Sunday, May 9, 2010
For Mother's Day, my daughter and I went to see the new French movie, Babies, made by well-known international filmmaker, Thomas Balmes.
It was a rather remarkable and engaging "nature" film about the first year in the life of four infants from Namibia, Japan, the United States, and Mongolia. I say "nature" film because there is no narration in the film and the focus is at baby/subject-level. The focus means that you spend so much more time "seeing" the babies as unique and different personalities, even though the cultural content of their development is so radically different. The least ethnocentric of viewers will, probably, walk away with glimpses of Hattie's (U.S) calm, quiet self; Mari's (Japan) drive and determination and resultant frustration(my daughter shared this: the blowing of fuses when motor skills don't match internal desires?);Ponijao's (Namibia)languid curiosity, and Bayar's (Mongolia) limitless happiness and charm.
There is ample fodder for judgement and I imagine the less anthropologically-initiated will be shocked at the visible dirt which is the Namibian existence, the casual breast-feeding of Ponijao's mother, and the human/animal intimacies of life amongst pastoralists (both Namibia and Mongolia).
I have to admit to being less than pleased with one aspect of the film. Balmes has stated in interviews that he sought to show different societies in an almost hierarchy of relationships with nature from the stark existence of Namibia to the crowded quarters of Japan. He succeeds in that vision but the cost is a depiction of "Africa" which is going to be strongly re-enforcing the "primitive". The bleak Namibian desert landscape, the pastoral life, and remote location coupled with images of Ponijao casually picking a discarded bone from a pile of dirt and refuse and chewing on it in her first few months of life is really reinforcing the "savage" and not exactly a representational picture of life in Africa.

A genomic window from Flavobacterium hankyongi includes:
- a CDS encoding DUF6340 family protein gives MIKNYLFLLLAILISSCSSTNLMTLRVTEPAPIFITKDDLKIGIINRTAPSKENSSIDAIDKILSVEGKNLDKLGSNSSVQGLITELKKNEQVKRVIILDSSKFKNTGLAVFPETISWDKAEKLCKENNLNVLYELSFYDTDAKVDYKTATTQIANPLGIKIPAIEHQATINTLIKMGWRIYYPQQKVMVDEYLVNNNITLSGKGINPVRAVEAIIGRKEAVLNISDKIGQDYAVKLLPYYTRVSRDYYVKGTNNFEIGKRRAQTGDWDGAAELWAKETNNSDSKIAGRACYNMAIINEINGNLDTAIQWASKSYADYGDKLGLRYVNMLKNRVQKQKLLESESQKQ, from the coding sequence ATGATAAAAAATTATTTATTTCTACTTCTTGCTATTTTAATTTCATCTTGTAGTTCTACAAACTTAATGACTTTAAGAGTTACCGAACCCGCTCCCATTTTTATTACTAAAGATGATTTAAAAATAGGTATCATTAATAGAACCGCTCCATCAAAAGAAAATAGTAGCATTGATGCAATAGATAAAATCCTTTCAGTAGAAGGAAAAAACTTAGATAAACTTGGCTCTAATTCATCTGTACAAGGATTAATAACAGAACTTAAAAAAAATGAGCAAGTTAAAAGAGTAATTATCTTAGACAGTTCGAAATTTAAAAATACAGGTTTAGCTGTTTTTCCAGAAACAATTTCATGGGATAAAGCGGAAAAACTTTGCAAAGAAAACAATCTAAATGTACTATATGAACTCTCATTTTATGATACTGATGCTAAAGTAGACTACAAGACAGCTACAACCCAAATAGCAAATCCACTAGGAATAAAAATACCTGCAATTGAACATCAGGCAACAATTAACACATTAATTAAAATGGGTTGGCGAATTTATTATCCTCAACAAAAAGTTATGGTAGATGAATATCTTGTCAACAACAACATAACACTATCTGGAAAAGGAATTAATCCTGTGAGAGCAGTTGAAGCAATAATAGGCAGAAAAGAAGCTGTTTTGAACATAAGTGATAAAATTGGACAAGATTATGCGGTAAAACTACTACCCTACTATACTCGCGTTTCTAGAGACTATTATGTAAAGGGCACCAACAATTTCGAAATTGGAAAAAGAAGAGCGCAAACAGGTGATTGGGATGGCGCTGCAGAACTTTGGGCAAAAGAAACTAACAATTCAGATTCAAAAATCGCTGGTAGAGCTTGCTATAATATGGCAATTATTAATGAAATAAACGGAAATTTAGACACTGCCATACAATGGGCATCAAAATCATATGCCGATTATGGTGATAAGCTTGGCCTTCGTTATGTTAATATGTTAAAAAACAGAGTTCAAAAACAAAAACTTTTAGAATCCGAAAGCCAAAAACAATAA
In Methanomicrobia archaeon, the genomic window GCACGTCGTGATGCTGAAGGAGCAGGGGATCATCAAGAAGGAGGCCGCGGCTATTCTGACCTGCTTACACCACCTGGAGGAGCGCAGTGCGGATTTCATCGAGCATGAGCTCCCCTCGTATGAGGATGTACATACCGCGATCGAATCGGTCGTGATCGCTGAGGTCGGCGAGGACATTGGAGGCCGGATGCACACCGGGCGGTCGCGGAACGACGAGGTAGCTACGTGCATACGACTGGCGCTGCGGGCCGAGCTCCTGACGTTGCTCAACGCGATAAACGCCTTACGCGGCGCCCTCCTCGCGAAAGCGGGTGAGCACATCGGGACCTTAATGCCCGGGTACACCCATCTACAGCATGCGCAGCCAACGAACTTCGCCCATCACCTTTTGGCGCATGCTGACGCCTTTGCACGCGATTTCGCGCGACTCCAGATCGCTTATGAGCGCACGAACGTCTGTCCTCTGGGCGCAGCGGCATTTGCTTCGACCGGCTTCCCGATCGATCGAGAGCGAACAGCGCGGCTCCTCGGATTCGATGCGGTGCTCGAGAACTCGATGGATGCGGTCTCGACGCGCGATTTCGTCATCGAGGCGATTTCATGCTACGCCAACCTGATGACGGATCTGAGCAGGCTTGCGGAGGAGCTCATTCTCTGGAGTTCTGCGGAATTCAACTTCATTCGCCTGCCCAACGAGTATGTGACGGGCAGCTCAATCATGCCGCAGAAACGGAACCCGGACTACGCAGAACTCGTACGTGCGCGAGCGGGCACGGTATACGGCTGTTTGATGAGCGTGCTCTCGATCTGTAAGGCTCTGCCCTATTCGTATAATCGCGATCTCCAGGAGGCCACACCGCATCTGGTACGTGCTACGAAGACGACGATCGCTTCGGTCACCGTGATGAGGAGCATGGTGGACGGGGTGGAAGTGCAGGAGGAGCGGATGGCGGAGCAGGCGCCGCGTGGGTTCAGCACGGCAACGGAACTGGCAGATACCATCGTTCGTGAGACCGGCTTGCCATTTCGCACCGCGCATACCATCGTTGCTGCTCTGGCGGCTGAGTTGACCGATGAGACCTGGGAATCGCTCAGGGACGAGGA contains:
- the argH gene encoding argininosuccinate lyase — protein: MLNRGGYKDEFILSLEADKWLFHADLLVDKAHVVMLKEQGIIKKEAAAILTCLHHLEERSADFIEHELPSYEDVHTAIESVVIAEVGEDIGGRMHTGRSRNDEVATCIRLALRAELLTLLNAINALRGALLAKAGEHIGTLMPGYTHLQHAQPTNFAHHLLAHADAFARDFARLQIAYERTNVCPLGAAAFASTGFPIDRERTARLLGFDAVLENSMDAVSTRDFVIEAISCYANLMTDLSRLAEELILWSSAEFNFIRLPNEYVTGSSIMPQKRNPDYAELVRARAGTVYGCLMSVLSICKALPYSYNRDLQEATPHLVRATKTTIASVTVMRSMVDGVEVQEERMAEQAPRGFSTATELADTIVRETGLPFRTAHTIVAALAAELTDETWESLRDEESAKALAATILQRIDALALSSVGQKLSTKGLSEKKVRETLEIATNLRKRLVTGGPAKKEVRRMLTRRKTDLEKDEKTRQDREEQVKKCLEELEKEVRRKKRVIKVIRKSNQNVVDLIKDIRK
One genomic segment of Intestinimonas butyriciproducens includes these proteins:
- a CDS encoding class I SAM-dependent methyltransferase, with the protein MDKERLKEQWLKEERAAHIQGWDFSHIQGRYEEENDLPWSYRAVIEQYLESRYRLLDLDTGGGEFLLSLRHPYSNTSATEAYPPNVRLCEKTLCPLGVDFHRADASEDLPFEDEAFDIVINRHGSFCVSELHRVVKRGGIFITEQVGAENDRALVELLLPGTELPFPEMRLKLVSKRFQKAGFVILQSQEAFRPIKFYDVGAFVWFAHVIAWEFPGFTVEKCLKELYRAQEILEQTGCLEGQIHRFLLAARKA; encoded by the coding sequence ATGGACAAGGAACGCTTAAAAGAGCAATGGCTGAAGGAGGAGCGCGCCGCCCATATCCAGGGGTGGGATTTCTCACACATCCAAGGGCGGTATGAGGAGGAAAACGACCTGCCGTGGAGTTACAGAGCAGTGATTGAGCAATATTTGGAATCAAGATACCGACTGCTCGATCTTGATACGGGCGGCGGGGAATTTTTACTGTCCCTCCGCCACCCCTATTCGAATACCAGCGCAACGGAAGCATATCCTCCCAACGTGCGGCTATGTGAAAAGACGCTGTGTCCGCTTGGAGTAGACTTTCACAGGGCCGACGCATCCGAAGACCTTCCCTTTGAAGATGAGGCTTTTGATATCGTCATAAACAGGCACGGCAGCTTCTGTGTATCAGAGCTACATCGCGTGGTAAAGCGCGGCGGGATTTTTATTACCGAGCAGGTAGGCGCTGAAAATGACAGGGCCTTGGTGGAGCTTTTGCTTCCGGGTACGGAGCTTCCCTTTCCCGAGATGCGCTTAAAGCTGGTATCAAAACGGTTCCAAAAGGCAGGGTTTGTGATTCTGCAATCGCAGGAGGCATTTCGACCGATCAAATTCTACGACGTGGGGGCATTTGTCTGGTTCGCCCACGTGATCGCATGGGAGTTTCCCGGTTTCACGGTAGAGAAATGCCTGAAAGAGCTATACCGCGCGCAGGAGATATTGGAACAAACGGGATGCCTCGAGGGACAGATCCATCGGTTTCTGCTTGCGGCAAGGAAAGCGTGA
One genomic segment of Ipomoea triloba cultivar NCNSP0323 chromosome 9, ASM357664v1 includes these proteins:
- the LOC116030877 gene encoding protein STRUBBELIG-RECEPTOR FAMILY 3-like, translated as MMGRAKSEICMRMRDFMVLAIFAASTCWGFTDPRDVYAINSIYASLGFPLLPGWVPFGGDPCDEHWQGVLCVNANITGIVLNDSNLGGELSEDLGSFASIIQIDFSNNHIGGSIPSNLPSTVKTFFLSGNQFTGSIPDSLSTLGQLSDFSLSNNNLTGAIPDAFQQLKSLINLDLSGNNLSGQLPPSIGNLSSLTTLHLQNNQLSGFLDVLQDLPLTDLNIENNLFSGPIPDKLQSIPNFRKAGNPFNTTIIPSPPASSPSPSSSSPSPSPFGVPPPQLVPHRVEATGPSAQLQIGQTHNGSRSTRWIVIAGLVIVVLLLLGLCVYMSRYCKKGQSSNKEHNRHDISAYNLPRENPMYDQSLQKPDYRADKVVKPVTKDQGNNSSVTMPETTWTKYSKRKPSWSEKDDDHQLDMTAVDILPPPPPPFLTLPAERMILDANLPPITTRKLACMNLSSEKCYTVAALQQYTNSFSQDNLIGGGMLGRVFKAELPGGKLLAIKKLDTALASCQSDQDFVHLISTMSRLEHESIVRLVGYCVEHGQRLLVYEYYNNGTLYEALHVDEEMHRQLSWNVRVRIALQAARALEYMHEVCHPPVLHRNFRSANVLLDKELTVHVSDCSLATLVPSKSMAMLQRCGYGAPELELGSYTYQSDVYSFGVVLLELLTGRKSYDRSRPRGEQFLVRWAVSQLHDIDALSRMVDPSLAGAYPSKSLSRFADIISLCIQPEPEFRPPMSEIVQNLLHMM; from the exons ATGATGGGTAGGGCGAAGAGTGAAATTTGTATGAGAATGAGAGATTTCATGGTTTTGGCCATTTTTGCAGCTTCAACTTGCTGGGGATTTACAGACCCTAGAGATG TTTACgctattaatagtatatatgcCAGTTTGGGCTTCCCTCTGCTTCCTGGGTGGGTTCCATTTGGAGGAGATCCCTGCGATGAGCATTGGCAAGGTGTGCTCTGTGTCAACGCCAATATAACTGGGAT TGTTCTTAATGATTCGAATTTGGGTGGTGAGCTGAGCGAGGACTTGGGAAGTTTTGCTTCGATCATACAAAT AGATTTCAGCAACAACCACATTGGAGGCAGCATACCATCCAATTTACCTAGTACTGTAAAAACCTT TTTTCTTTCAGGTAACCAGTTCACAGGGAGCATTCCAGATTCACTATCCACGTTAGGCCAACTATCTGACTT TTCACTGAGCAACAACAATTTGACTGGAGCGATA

But the nice bit: pay close attention for you shall see that Ponijao is never alone. Surrounded constantly by her extended "family" it is impossible to determine the relations of the women and children who love and care for her. (Side note: no father is ever seen.) That resonates Africa for me. I was grateful for the short time my own daughter got (at the age of 4) to run with a pack and be cared for as one of many.
And then, I comforted, myself on the stereotype front, with a giggle: "we", the collective American generic, must suffer the vision of little Hattie struggling to escape baby sing-along with weird mother-nature-earth chant. While the group's sing-along earth mother offers a chant to the Earth and Dad follows obediently along, Hattie flees the circle and pulls determinedly at the door. My sentiments, exactly, Hattie. San Francisco: need I say more. You won't find that stuff in Texas or New Jersey. LOL.
Unlike, Ponijao, Hattie spends much time alone with one parent. Not for her the touch--loving and abusive--of an older sibling or playmate. Nor for Mari either. Our "developed" babies interact in carefully structured worlds isolated in strollers, distracted by toys, lectured at with books with titles like "No Hitting", rather than rolling in the earth and pulling the penis of our older brother.
I am uncertain what students might take away from the film but I can see some rather extensive discussions revolving around all this issues. One way to "get into" them is probably to approach the discussion of concepts of safety and danger. I imagine most students will be instantly struck with the different standards of supervision the different babies experience. The film maker has commented on his own role in the process; having been asked the inevitable "when would you have interfered" when faced with toddlers tangled in between the legs of goats and cattle.
There is a rather extensive support site for the film here. And go see it. Its a really nice change of pace in a hostile and unhappy world.